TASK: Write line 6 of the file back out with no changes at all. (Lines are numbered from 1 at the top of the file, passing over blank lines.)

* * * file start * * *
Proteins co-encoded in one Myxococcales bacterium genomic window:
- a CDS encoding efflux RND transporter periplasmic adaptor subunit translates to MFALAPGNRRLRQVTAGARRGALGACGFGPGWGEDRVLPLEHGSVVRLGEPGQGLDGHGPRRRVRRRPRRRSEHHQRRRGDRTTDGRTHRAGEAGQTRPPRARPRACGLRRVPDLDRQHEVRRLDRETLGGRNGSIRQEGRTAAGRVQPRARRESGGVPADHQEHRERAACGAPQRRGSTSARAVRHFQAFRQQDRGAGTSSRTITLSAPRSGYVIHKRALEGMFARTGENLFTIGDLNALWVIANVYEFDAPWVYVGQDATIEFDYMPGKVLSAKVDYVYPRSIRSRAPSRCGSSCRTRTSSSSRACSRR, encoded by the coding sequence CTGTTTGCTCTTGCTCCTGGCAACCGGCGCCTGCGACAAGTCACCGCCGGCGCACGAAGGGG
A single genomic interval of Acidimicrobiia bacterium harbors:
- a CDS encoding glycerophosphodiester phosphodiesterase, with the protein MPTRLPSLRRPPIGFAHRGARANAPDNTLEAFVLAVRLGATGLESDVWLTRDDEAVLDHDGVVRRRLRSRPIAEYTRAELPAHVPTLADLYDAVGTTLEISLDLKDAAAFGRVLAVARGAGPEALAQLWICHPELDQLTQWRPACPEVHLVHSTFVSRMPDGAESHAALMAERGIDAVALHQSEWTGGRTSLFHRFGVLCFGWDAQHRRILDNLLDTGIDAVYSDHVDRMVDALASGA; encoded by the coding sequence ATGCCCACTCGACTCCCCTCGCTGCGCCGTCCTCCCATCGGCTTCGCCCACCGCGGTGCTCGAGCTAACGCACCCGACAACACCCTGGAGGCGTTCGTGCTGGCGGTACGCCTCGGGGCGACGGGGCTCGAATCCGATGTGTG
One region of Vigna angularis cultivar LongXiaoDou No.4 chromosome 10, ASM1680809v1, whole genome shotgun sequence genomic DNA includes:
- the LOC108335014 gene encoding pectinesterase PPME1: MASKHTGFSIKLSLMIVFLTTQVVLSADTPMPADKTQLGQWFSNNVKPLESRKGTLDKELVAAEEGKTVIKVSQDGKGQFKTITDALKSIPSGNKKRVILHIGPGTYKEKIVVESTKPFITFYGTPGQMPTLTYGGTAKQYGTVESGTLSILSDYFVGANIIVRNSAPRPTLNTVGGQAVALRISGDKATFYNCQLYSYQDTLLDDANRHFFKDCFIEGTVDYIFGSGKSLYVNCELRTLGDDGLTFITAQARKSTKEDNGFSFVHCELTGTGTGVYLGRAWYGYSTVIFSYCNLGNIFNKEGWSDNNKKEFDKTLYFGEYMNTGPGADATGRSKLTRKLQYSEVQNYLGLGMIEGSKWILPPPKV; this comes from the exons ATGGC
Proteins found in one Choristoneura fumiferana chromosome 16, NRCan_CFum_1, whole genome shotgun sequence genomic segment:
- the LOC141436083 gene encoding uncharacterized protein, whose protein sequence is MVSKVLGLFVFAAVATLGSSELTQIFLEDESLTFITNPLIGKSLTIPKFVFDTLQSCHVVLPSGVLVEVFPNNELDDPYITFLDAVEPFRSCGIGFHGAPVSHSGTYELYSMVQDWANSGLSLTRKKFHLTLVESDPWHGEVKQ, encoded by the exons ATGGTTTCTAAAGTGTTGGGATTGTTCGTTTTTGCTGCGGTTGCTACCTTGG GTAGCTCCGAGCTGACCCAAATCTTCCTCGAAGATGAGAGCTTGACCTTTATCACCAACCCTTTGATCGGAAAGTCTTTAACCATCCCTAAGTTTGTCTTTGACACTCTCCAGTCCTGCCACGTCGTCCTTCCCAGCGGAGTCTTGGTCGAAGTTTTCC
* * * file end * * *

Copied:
- the LOC108335014 gene encoding pectinesterase PPME1: MASKHTGFSIKLSLMIVFLTTQVVLSADTPMPADKTQLGQWFSNNVKPLESRKGTLDKELVAAEEGKTVIKVSQDGKGQFKTITDALKSIPSGNKKRVILHIGPGTYKEKIVVESTKPFITFYGTPGQMPTLTYGGTAKQYGTVESGTLSILSDYFVGANIIVRNSAPRPTLNTVGGQAVALRISGDKATFYNCQLYSYQDTLLDDANRHFFKDCFIEGTVDYIFGSGKSLYVNCELRTLGDDGLTFITAQARKSTKEDNGFSFVHCELTGTGTGVYLGRAWYGYSTVIFSYCNLGNIFNKEGWSDNNKKEFDKTLYFGEYMNTGPGADATGRSKLTRKLQYSEVQNYLGLGMIEGSKWILPPPKV; this comes from the exons ATGGC